Results of a new Des Moines Register/Mediacom Iowa Poll on a variety of state and federal issues will be released at 7 p.m. Saturday and each day over the next two weeks at DesMoinesRegister.com.
The poll covers wide-ranging issues confronting President Donald Trump, Congress and the Iowa Legislature, from the temporary ban on refugees and immigrants from seven Muslim-majority countries to moves to defund Planned Parenthood and use public dollars to pay for private schooling.
The corporate rage against President Trump's controversial immigration ban is being led by the nation's technology companies, but nearly every business in the Chicago area and elsewhere has a stake in this melee.
Right now, a legal dispute is underway that's challenging the president's broadly written Jan. 27 executive order on immigration, which includes barring travelers from seven mostly Muslim countries.
On Thursday, a three-judge appellate court panel knocked Trump back on his heels when it refused to reinstate his travel ban on those countries. On Twitter, the president vowed "SEE YOU IN COURT," which is assumed to mean the Supreme Court but could also mean the full 9th Circuit Court of Appeals.
Trump Attacks Sen. Blumenthal Who Revealed Gorsuch Comment That Trump Judges Slam Was 'Demoralizing' : NPR
President Trump started the day by blasting a Democratic senator who revealed criticism of Trump from his nominee to the Supreme Court on Wednesday.
Judge Neil Gorsuch told Connecticut Sen. Richard Blumenthal that he found President Trump's recent attacks on judges to be "demoralizing" and "disheartening." Gorsuch made the comments during a private meeting, and a member of the Supreme Court nomination team escorting Gorsuch through the get-acquainted meetings also confirmed the remarks to NPR's Tamara Keith.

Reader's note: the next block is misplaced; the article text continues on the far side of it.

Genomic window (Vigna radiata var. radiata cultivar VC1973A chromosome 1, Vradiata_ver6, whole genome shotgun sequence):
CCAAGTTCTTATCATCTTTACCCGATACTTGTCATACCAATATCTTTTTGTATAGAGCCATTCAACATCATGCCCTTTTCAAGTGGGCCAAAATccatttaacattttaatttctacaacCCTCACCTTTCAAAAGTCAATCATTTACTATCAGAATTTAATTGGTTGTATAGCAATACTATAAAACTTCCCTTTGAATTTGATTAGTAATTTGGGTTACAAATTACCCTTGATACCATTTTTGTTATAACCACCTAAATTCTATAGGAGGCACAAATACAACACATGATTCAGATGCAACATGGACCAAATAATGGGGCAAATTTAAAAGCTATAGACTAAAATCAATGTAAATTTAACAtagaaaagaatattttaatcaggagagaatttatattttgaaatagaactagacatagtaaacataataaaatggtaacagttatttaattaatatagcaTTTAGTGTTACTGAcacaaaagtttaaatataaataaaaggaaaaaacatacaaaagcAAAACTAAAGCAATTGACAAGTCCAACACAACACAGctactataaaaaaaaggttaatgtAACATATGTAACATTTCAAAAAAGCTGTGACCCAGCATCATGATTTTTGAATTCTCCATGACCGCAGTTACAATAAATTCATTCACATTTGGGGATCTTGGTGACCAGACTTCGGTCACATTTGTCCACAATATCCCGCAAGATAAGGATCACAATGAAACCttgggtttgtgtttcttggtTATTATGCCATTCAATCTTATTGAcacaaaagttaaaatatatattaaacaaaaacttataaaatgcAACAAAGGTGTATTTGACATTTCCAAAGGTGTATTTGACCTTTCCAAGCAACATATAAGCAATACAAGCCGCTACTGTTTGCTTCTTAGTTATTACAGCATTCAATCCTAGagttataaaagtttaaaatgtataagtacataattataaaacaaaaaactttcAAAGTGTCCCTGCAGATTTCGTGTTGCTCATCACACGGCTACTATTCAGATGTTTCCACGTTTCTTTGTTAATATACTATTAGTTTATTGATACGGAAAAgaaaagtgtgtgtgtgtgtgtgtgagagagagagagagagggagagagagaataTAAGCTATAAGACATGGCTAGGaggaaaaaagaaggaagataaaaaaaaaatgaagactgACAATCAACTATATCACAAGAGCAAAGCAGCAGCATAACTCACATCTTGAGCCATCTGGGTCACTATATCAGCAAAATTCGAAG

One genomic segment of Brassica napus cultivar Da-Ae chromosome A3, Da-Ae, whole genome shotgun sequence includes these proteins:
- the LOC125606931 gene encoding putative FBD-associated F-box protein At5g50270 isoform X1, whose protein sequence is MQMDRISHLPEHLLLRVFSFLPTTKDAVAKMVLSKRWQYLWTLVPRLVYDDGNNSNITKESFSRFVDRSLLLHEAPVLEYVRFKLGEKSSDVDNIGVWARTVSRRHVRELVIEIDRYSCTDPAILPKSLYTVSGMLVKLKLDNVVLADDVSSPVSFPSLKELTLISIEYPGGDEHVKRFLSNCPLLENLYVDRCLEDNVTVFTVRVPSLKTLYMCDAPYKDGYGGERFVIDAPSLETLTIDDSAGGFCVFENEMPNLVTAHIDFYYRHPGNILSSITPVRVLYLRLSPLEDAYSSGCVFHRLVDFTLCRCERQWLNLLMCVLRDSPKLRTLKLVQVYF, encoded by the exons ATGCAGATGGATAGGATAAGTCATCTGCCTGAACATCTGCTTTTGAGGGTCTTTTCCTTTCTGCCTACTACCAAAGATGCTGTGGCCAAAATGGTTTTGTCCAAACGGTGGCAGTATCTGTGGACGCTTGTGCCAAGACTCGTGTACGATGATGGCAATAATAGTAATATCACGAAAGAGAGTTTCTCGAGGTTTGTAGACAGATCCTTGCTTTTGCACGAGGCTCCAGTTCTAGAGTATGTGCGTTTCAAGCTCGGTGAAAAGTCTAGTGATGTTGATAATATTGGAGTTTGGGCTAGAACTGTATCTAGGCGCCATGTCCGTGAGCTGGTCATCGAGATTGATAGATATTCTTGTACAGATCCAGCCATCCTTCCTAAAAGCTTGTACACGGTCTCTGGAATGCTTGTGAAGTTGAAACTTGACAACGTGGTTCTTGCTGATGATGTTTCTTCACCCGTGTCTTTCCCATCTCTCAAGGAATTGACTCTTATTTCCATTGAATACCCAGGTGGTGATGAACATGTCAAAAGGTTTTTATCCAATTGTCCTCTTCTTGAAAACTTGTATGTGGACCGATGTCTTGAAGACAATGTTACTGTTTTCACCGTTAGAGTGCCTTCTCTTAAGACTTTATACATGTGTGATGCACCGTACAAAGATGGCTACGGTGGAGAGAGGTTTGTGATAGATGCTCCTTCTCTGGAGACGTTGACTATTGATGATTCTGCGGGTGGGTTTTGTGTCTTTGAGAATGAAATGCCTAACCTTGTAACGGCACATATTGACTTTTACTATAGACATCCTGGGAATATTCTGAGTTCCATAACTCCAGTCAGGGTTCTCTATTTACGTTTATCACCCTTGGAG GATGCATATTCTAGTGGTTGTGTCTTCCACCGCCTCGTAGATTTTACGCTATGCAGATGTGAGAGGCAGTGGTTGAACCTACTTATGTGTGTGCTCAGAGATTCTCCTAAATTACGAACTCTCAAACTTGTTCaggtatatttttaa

US Senate Democrat Elizabeth Warren was told to sit down after reading a thirty-year-old letter criticizing the attorney general nominee Jeff Sessions. The letter was written by Coretta Scott King, the widow of murdered civil rights leader Martin Luther King Jr - and it circulated all the more freely after the efforts to silence Warren in the chamber.
The Senate chamber's Republican leader Mitch McConnell stopped the Massachusetts Democrat from reading the letter and accused Warren of having "impugned" Senator Sessions - invoking Senate Rule 19 that prohibits disparaging remarks against a fellow senator.
"The senator has impugned the motives and conduct of our colleague from Alabama, as warned by the chair," McConnell said. Warren challenged the ruling, which resulted in the Senate voting on the implementation of the archaic tradition. With a Republican majority in the upper house of Congress, the Senate voted along party lines to uphold McConnell's ruling.
At least 11 people were arrested after a chaotic protest at NYU saw the conservative speaker and Vice Media co-founder Gavin McInnes hit with pepper spray.
The raucous crowd appeared outside the Kimmel, Rosenthal Pavilion Thursday night in New York City, protesting McInnes' planned speech at a seminar for college Republicans.
The McInnes protest came one day after UC Berkeley erupted over Breitbart editor Milo Yiannopoulos’ planned speech. Rioters were seen lighting fires, pepper-spraying a Trump supporter and vandalizing buildings.
Shortly after the Breitbart News editor’s event was called off, he posted a statement on his Facebook page: